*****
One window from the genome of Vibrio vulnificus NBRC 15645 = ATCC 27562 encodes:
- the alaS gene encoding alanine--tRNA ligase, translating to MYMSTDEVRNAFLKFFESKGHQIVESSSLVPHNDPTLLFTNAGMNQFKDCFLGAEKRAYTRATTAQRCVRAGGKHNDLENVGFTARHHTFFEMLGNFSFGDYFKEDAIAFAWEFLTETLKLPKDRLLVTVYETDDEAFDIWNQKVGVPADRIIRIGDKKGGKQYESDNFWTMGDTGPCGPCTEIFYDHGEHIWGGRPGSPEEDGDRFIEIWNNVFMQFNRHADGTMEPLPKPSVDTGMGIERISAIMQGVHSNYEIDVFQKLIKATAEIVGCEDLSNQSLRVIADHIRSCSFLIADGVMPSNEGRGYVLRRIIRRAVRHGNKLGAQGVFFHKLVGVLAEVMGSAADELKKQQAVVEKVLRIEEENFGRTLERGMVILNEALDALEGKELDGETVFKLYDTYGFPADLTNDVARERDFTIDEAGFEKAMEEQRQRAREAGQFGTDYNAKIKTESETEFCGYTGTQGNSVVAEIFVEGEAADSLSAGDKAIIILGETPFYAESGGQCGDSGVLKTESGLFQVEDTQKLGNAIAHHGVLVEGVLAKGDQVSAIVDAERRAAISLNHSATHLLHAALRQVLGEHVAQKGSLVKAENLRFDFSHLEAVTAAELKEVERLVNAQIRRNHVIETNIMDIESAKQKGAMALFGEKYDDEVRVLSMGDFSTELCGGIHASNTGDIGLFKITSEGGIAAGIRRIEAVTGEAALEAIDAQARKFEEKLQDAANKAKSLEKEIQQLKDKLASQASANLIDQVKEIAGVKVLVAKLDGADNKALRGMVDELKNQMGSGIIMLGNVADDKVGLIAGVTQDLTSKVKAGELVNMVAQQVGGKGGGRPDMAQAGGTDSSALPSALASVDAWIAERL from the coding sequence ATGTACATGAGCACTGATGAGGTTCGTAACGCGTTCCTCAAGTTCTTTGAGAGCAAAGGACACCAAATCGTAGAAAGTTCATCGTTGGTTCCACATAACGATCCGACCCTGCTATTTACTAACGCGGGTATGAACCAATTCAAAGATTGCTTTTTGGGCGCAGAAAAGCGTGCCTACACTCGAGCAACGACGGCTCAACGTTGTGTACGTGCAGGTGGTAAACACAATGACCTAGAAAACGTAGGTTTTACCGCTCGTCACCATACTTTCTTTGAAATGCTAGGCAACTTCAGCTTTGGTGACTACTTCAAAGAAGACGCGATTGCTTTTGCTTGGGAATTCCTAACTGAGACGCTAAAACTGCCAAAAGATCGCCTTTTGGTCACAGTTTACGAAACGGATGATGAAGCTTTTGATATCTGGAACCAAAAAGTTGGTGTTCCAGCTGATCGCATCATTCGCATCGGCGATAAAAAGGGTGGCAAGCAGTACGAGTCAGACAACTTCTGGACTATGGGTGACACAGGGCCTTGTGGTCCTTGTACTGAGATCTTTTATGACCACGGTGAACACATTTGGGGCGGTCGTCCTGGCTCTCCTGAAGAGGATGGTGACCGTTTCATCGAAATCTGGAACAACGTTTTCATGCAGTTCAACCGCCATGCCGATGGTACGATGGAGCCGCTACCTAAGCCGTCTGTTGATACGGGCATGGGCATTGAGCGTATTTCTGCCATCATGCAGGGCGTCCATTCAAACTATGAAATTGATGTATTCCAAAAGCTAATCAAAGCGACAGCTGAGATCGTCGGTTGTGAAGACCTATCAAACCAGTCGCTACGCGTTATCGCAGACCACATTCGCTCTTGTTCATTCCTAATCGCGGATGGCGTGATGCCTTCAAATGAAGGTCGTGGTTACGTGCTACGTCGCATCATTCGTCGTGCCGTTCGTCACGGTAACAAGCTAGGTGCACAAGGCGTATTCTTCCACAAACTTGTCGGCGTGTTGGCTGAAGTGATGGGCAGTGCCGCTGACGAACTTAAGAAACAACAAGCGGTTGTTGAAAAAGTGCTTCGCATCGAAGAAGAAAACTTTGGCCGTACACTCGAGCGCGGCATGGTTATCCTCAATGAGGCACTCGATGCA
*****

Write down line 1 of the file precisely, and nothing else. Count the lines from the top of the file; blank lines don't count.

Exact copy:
One window from the genome of Vibrio vulnificus NBRC 15645 = ATCC 27562 encodes: